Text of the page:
Yet a number of recent studies — some that suggest prior COVID-19 infection can provide significant immunity and others that suggest vaccination is much more effective — have triggered discussion within the scientific community about the strength of natural immunity.

Many scientists say vaccination is still essential for those who have contracted COVID-19, and that the combination of previous infection and vaccination may actually offer the best level of protection.

Monica Gandhi, a professor of medicine and infectious diseases at the University of California, San Francisco’s School of Medicine, is among the experts who believe one dose of vaccine after prior infection offers the best protection. She says the extent of immunity after infection is a very legitimate scientific debate.

“And the problem with this current debate,” she said, “is that to ignore natural immunity and say it isn’t a thing is leading to a lot of distrust of public health officials.”

‘Strongly disagree’ natural immunity better than vaccination

What goes beyond the bounds of legitimate debate, say many scientists, is the idea being suggested by some other scientists that acquired immunity from infection should be considered as effective or better than vaccination.

“I strongly disagree with that assessment,” said Theodora Hatziioannou, a virologist at the Rockefeller University in New York City.

Acquired immunity is the protection that a person develops to a disease after being infected. In Canada and the U.S., a previous infection is not counted as part of an individual’s vaccination status. A person who has had COVID-19 still requires two doses of an approved vaccine to be considered fully vaccinated.

But citizens in many European countries who have had the illness and received a single dose of vaccine are considered fully vaccinated. And in Israel, a person who has recovered from COVID-19 is considered fully vaccinated without having received a shot of vaccine.

In Canada and the U.S., a previous COVID-19 infection is not counted as part of an individual’s vaccination status. But citizens in many European countries who have had the illness and received a single dose of vaccine are considered fully vaccinated. (Evan Mitsui/CBC)

From a purely medical perspective, if someone has had a prior infection, they of course should be able to mount an immune response that can protect them for a certain amount of time, said Matthew Miller, an associate professor in the Michael G. DeGroote Institute for Infectious Diseases at McMaster University in Hamilton.

However, most of the studies that have compared the immunity resulting from infection with that of vaccination have found that two doses of vaccine, especially mRNA vaccines, provide higher levels of antibodies than a prior infection, he said.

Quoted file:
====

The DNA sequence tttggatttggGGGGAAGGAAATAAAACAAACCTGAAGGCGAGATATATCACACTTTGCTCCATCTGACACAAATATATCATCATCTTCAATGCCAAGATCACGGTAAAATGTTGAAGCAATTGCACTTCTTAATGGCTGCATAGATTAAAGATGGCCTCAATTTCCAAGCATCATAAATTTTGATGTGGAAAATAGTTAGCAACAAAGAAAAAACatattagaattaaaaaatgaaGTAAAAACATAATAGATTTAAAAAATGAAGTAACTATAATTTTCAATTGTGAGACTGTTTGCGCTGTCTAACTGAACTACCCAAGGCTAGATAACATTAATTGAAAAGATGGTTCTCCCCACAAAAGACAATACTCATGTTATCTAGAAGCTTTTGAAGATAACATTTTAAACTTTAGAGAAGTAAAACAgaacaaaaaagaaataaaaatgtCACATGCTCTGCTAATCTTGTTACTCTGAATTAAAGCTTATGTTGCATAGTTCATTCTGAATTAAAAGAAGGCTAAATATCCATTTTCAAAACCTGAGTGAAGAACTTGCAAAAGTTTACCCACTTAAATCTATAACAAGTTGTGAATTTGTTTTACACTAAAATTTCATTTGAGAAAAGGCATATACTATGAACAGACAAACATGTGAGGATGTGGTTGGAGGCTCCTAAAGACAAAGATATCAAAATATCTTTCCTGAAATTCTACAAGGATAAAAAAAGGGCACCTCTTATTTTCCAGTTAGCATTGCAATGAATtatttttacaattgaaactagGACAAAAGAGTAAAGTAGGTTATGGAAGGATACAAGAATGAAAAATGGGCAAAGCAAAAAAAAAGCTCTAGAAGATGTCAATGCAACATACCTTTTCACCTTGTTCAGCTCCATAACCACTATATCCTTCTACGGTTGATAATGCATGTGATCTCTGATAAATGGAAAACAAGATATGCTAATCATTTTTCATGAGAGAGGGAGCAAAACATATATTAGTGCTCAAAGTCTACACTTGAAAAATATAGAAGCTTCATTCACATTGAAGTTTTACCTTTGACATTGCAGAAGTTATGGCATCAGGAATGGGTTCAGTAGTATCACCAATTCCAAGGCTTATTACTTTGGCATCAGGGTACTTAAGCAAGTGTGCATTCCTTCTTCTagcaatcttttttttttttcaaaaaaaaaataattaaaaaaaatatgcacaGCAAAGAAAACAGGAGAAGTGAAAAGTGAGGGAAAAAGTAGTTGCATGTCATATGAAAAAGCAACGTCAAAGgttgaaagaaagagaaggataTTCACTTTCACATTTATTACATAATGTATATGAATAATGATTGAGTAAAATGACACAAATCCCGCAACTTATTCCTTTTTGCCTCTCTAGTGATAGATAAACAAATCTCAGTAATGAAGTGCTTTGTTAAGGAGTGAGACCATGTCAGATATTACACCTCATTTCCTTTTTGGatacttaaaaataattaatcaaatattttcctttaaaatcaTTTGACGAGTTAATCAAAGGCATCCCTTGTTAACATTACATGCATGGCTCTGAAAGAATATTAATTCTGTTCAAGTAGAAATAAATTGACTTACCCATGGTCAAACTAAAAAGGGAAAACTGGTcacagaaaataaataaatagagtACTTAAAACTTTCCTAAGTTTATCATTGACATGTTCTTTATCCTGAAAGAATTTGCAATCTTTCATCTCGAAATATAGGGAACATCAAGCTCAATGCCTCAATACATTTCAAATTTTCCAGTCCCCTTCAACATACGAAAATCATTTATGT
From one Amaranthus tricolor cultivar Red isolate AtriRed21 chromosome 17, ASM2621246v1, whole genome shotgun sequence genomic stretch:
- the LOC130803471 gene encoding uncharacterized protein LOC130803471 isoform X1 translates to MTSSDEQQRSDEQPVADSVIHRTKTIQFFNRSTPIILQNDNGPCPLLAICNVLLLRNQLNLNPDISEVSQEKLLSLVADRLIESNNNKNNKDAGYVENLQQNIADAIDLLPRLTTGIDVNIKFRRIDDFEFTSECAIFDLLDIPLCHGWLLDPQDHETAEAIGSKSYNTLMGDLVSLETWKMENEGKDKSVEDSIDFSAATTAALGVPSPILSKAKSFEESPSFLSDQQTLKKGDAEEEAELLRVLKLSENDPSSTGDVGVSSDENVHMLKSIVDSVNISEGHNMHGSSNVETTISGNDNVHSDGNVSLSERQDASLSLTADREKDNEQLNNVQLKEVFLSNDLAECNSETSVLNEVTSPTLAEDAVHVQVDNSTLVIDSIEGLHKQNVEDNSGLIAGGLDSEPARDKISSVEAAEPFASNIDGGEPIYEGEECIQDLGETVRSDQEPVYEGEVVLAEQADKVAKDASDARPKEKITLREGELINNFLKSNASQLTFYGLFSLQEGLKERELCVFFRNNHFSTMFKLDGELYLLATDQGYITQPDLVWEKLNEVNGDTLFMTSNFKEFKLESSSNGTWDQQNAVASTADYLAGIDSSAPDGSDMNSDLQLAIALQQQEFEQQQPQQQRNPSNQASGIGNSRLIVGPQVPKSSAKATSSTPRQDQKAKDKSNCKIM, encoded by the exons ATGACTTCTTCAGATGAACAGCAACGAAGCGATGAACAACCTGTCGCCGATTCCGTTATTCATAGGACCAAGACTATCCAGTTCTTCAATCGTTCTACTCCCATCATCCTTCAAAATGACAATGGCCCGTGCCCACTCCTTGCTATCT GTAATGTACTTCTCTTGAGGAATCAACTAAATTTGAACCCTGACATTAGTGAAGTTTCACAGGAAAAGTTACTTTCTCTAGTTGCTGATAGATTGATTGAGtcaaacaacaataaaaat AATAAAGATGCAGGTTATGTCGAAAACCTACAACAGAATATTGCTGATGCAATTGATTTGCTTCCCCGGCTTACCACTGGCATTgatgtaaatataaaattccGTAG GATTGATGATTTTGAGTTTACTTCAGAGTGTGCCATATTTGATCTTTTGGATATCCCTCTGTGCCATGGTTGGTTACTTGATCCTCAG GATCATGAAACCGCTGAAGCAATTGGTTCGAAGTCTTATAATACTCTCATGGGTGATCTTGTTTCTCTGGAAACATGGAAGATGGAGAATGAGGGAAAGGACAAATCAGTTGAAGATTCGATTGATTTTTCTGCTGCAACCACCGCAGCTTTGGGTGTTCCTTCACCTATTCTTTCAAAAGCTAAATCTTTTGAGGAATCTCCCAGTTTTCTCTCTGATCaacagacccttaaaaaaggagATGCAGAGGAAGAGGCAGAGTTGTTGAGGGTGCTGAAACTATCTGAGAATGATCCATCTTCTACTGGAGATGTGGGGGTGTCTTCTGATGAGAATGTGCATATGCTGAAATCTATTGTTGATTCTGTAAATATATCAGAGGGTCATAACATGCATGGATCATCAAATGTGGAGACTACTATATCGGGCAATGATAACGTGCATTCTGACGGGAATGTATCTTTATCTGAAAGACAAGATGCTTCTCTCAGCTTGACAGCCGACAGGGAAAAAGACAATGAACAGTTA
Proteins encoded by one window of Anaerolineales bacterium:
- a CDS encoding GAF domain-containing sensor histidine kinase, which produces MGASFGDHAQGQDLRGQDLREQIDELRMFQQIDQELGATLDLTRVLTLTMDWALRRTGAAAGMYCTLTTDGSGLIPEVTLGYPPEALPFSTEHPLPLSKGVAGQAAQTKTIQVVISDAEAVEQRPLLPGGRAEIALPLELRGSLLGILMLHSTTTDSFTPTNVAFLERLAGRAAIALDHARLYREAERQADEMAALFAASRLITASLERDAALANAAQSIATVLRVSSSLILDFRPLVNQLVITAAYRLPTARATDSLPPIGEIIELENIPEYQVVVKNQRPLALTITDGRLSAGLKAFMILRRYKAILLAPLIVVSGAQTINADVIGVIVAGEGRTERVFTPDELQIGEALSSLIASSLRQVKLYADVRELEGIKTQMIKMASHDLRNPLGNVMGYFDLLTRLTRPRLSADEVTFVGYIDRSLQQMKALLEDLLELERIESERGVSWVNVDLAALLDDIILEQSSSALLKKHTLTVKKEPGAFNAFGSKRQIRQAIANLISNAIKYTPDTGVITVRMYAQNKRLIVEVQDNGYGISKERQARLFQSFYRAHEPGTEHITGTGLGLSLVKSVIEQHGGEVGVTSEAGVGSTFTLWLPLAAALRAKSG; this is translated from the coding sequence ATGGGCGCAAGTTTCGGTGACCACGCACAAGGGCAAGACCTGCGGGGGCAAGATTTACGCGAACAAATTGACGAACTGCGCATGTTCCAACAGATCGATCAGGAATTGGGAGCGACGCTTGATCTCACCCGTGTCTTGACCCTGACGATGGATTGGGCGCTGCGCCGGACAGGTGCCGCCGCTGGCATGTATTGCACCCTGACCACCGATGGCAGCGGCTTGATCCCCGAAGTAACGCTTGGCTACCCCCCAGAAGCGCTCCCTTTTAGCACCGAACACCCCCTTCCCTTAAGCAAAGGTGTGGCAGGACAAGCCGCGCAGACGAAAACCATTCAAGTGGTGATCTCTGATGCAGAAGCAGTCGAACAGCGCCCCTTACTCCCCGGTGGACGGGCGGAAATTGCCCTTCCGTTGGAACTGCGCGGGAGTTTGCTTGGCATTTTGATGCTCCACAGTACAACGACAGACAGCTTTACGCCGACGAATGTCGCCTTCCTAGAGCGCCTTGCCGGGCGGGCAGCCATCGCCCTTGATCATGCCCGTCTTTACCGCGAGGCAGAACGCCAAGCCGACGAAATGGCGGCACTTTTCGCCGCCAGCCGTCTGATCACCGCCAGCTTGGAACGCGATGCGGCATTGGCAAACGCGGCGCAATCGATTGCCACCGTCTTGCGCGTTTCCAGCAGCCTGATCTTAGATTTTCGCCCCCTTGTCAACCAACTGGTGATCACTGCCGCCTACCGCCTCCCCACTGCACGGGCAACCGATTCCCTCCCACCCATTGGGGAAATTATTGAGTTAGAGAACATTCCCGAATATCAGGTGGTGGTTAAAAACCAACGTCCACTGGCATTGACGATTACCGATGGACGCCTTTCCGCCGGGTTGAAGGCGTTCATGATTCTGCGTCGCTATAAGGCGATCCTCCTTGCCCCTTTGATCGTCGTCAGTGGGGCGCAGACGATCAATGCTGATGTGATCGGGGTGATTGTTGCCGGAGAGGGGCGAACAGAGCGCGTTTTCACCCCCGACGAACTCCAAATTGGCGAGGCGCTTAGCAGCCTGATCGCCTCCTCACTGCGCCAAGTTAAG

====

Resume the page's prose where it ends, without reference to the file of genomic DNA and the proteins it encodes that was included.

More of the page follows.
Dawn Bowdish, Canada Research Chair in Aging and Immunity and a professor at McMaster University, said she’s been working with people who were hospitalized with COVID-19 and found they “tend to have pretty robust immune responses because they had quite a bit of time with the virus.”

She said immunity from previous infection may be enough for “some of the people, some of the time,” but it’s “quite proportionate to how sick you got, and there’s a lot of variability in people who had low-level infections.”

‘The durability of the response’

For example, Bowdish recently had someone give blood who had previously been infected with COVID-19 but only with very mild symptoms.

“We struggled to find any evidence that she had any immunity whatsoever,” Bowdish said of the test results.

When asked about natural immunity on CNN last month, Dr. Anthony Fauci, the top infectious disease expert in the U.S, said he couldn’t provide a firm answer on the subject. 

“That’s something that we’re going to have to discuss regarding the durability of the response,” said Fauci, director of the National Institute of Allergy and Infectious Diseases (NIAID).

It’s an issue many people opposed to vaccines have seized upon, particularly the comments of some scientists who have gone so far as to advocate natural immunity as equal to or perhaps better than double-dose vaccination.

The problem with that, says Hatziioannou, and what many scientists will point out, is that the level of natural immunity is quite varied between different people, and that protection varies depending on the severity of their prior illness.

As public officials continue to encourage Canadians to get vaccinated against COVID-19, plans are underway in many jurisdictions to expand the rollout of booster shots. (Jean-Claude Taliana/CBC/Radio-Canada)

Based on her own data, she estimates very few of those previously infected with COVID-19, around 10 per cent, mount a “really significantly high neutralizing antibody response.” 

The rest, she said, develop a medium to low response, with the majority pretty low.